Furthermore, a detailed analysis of the energy budget for gray matter of rodents has shown that at a firing rate of 4 Hz, 30 μmol ATP per g wet weight per min is consumed by neurons.1 This ATP turnover is comparable with that in the human leg muscle during marathon run,77 where glycogen plus fatty acids are burnt. Generally, the ATP usage of the gray matter is considered to be in the range of 33 to 50 μmol ATP per g wet weight per minute, which is significantly higher than that of the whole brain on average (∼21 μmol ATP per g wet weight per minute). In addition, at a firing rate of 18 Hz, the ATP consumption amounts to 120 μmol ATP per g wet weight per minute. Assuming an ATP consumption by the gray matter of 50 μmol ATP per g wet weight per minute or even higher, it is likely that the fatty acid fueling limits the oxidative ATP generation, as the pathway of liberation of reducing equivalents from stored triglycerides of the white fat tissue is long and complex. When considering only the degradation of fatty acids by the mitochondria, the control of this pathway depends on (1) the uptake of fatty acids by neurons from the blood, (2) the entry of activated fatty acids into the mitochondria, and (3) the oxidative cleavage of the hydrocarbon chain by the enzymes of the β-oxidation. The latter process is under a complex regulation, as three ratios participate in the control of β-oxidation. These ratios are the redox states of NAD+/NADH, FAD/FADH2, and the ratio of [acetyl- or acyl-CoA]/[CoASH].78 The acyl-CoA dehydrogenase and the 3-hydroxy-acyl-CoA dehydrogenase respond to the ratios of FAD/FADH2 and of NAD+/NADH, whereas the activity of the 3-ketoacyl-CoA thiolase is sensitive to the acetyl-CoA/CoASH ratio.
In contrast to the low rate of oxidation of long-chain fatty acids, neural cells can oxidize ketone bodies with a seven- to ninefold greater rate than glucose, an observation derived from the measurement of the liberation of CO2 from 14C-labeled glucose or 14C-labeled acetoacetate/β-hydroxybutyrate.22 In addition, fueling the energy of brain tissue with ketone bodies has the advantage that the permeation of NEFA across the BBB and their β-oxidation are bypassed.
Taken these facts together, there is reason to speculate that the rate of the ATP generation based on the utilization of adipose tissue-delivered fatty acids is too slow to match the ATP consumption in cerebral tissue during periods of rapid sustained neuronal firing. It might be argued that such conclusion contrasts with the situation in the heart, where in spite of a highly flexible beating rate, most of the energy comes from the mitochondrial fatty acid oxidation.79 In the heart tissue, NEFA are supplied to cardiomyocytes in the albumin-bound form and from triacylglycerol-rich serum lipoproteins. From the latter, NEFA are liberated by a lipoprotein lipase, which is bound to the coronary vascular endothelium. Moreover, triacylglycerides are also stored in cardiomyocytes as lipid droplets in the proximity of the mitochondria.80, 81 In addition, it has been reported that the oxidation of lipid droplet-derived fatty acids essentially contributes to the ATP generation in cardiomyocytes. Thus, it is not surprising that impaired heart function has been associated with a deranged metabolism of triacylglycerides (see80 and references therein).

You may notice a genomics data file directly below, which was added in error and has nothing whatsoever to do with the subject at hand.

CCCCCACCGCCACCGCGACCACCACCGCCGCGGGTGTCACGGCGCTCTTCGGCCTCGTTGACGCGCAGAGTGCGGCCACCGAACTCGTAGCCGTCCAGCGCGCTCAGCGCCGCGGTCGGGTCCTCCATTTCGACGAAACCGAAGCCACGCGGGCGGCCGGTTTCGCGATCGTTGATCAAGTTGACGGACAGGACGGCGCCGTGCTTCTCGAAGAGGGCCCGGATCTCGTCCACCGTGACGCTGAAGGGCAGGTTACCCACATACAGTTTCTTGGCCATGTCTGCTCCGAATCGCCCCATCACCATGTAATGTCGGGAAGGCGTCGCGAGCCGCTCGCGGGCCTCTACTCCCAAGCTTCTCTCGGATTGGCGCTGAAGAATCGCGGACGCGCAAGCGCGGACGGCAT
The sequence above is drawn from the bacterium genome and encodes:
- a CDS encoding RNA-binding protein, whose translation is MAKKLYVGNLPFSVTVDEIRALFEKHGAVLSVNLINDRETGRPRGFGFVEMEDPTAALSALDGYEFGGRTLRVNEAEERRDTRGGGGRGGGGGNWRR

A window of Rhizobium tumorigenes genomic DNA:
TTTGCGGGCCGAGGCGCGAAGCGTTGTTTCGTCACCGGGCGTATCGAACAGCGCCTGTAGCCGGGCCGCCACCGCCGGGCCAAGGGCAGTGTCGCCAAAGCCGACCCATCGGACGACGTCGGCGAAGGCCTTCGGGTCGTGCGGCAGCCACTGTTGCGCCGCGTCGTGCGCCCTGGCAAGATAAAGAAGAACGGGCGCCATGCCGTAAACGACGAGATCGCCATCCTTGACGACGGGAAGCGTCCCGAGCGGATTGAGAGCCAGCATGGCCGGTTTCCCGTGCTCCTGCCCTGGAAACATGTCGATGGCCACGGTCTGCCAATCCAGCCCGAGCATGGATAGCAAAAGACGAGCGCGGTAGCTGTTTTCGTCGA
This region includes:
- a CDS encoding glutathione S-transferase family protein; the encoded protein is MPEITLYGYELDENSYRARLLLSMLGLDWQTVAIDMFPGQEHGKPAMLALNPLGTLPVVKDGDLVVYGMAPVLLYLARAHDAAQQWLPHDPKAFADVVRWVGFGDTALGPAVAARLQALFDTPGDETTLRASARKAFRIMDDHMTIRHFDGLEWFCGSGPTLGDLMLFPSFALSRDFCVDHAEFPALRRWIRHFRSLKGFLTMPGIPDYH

In conclusion, contrary to neural cells, the concentration of cytosolic fatty acids available for mitochondrial oxidation is buffered in cardiomyocytes because of existing lipid droplets. Therefore, the heart activity does not strictly depend on the supply of fatty acids derived from serum lipids.
Neural cells have very high, but fluctuating ATP requirements. Despite the fact that fatty acids are the substrates richest in hydrogen for supplying redox energy to the mitochondrial ETC, they are not used significantly as fuel in neural cells. High susceptibility of brain tissue to oxidative stress is generally claimed to be the underlying reason. However, evolution has eliminated the enzymatic activity of fatty acid oxidation in brain mitochondria. We hypothesize that this helps to protect neural cells against enhanced oxidative stress. Considering the low anti-oxidative defense capacity in neural cells and the fact that β-oxidation is a most prominent source of ROS generation, this provides a convincing explanation for the finding of low enzymatic capacity for fatty acid degradation in neural cells. In addition, we speculate that the situation of the energy metabolism in neural cells of the gray matter could be compared with that of fast-twitching muscle fibers. To support fast-twitching skeletal muscle tissue rapidly with ATP, the ATP regeneration has to be based on glucose degradation. ATP regeneration based on the oxidative fatty acid degradation is too slow. Quantitatively, it has been estimated that the rate of ATP generation based on the carbohydrate oxidation is in the range of 0.51 to 0.68 mmol per second per kg body mass.81 In comparison, the rate of ATP generation based on triacylglycerol fueling is approximately two- to threefold lower (0.24 mmol per second per kg body mass). We argue that, as a consequence, the overall process starting from the liberation of NEFA in the white adipose tissue to their oxidation in the matrix compartment of neural mitochondria is much too slow for supplying enough ATP to neurons with rapid sustained firing.